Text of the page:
A town hall meeting by Congressman Bradley Byrne in Prichard Friday morning turned into a lively forum by several dozen people saying "No Tolls" on the new Mobile River Bridge.
The meeting was held in Prichard, but people came from around Mobile and Baldwin counties to talk especially about that one topic.
The tone of the questions for the meeting was set early.
One person said, "We can't afford to pay a 90 dollar toll a month to go back and forth to work."
Another asked, "Can we please take the toll off of the table for a while and look at a real option?"
Congressman Bradley Byrne told the meeting state officials need to examine cutting the cost of the bridge, trying to shrink the project, and need to look at federal grants and other sources of money to pay for it.
Byrne said, "In our initial meeting with ALDOT (the Alabama Department of Transportation), they got in their head they wanted to do tolls, and I said, 'That's not going to work.' "
There were concerns about how tolls would affect people who live in Prichard.
One person asked, "The people who make these decisions for us, do they live here? Until you walk into a man's shoes, you don't know where you're going."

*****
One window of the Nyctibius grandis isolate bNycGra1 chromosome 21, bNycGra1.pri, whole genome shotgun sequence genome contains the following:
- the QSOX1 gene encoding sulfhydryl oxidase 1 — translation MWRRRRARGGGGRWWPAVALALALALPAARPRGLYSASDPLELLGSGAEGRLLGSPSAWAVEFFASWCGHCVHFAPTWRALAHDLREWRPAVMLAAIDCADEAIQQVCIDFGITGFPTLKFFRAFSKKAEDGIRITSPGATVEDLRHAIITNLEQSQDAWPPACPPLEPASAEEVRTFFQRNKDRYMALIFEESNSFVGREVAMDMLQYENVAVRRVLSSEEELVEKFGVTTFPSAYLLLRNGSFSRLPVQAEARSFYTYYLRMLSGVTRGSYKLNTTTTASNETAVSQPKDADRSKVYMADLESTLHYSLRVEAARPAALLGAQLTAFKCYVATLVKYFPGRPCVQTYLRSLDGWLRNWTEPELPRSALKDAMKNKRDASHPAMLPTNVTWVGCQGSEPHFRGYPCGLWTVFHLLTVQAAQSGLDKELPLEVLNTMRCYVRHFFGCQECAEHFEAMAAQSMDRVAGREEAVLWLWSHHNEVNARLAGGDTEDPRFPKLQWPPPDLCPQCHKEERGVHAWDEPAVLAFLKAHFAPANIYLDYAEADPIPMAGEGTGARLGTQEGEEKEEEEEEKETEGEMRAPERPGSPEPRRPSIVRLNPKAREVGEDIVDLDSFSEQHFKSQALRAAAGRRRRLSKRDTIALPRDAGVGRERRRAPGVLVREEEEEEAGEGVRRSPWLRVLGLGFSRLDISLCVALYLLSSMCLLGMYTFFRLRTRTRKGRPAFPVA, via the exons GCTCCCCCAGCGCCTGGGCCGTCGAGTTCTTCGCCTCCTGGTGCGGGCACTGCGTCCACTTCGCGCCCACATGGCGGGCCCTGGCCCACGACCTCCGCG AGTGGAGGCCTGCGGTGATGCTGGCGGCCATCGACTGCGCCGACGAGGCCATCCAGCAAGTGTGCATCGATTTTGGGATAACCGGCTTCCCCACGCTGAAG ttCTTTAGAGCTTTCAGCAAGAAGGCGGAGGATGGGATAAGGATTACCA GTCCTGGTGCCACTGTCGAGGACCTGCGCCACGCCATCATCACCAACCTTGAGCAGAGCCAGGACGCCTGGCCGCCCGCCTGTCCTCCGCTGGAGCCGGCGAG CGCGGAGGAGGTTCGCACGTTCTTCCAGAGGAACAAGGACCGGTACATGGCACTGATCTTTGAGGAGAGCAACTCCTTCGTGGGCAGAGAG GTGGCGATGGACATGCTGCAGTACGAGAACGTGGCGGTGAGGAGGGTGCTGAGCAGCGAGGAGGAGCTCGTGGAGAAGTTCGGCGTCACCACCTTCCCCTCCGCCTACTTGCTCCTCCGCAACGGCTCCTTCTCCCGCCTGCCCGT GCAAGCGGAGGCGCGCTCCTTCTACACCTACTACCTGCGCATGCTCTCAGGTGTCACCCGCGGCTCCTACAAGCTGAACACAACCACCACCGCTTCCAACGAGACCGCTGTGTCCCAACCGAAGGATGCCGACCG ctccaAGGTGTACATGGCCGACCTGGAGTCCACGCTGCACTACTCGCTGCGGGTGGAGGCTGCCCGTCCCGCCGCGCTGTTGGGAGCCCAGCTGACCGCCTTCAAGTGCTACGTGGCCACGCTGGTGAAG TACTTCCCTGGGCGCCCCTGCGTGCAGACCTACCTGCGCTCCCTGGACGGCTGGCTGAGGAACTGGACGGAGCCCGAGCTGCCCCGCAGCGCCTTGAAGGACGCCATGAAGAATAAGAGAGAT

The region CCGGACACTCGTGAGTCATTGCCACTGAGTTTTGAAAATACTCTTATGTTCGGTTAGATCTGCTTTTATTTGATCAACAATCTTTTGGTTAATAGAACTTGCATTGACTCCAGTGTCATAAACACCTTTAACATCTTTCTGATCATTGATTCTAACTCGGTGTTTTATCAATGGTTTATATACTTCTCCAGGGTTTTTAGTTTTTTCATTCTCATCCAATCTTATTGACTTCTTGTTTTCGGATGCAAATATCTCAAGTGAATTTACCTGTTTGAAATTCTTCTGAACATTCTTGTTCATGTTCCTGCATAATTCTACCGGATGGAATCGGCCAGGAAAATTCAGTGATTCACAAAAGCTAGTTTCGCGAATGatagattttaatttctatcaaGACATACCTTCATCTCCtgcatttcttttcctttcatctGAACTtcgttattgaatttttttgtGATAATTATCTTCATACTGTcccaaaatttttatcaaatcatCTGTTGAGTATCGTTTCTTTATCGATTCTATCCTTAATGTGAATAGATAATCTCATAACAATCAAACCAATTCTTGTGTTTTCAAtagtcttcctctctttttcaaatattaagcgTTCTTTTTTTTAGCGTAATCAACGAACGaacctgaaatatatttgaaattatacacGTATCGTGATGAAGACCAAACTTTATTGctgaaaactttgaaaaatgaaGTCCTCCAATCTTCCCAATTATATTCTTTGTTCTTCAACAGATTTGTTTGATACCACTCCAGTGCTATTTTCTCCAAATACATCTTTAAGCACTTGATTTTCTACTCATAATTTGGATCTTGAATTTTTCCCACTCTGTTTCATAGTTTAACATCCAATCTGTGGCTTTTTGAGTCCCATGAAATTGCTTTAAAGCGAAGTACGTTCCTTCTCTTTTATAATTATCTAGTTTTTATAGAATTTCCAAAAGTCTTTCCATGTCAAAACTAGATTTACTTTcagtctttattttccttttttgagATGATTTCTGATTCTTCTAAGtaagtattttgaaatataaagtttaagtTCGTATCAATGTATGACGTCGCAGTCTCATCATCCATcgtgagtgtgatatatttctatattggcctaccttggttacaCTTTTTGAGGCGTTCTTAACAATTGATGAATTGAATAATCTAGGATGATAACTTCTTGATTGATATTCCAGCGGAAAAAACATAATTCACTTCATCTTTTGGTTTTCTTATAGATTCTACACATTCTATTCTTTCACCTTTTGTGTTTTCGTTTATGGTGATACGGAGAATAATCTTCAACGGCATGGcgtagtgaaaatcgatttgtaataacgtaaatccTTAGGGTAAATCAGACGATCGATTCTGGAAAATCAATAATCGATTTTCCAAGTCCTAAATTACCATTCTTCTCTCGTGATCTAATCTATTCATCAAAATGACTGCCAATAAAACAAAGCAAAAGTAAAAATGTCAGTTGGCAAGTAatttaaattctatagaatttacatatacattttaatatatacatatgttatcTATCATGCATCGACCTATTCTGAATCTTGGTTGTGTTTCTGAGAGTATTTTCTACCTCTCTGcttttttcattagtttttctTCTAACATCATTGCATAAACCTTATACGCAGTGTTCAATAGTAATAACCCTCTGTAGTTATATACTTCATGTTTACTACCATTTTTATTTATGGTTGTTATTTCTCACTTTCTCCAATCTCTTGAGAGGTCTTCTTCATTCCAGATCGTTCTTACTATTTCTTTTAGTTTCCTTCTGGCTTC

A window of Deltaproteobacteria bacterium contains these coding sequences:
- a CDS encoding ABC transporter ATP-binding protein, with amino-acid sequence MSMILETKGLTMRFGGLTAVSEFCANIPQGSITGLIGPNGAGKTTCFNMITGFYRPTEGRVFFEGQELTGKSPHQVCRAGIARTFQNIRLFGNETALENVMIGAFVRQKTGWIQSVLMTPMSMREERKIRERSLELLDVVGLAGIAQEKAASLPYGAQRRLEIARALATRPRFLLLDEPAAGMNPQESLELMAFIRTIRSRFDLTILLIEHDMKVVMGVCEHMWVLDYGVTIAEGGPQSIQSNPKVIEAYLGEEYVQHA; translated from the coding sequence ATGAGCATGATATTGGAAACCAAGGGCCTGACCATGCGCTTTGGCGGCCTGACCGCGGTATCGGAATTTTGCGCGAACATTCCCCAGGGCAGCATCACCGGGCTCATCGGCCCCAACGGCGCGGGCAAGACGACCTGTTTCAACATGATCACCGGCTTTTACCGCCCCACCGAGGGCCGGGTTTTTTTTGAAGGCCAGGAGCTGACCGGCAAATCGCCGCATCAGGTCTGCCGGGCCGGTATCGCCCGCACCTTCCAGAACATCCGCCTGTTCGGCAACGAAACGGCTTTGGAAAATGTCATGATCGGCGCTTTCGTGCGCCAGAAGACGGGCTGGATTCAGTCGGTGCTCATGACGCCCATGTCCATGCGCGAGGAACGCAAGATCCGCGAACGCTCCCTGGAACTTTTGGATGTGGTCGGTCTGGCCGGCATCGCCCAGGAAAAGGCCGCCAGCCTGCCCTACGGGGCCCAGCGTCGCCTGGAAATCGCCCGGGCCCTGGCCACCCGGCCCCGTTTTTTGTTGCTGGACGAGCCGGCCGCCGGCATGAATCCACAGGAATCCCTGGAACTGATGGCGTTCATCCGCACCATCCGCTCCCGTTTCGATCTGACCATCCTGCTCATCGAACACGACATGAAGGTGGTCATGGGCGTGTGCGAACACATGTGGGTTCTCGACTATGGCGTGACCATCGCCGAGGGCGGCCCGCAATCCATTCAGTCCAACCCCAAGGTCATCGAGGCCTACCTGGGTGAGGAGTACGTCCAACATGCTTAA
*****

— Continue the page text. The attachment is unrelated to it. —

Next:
And there were worries about increased traffic in Africatown by people using free routes.
Another person said, "Right now, the traffic is horrendous on Highway 45, so that is a big concern because I know that people, if they can go around a toll fee, this is what they are going to do."
A woman who says she's a disabled veteran living in Robertsdale spoke about going to the VA Clinic in Mobile.
She said, "They start this toll, you know, I need to go probably once a week, and I don't want to pay a toll to go to the only health care that I have."
And she wondered about other veterans living in Baldwin County.
She said, "There are so many veterans that I know, Vietnam veterans and stuff, if they're going to have to pay a toll, you know, they're going to stay at home and they're not going to go and they're not going to have the care that they need.
Congressman Byrne called on Governor Kay Ivey to get directly involved in finding another way to pay for the new bridge, besides a toll.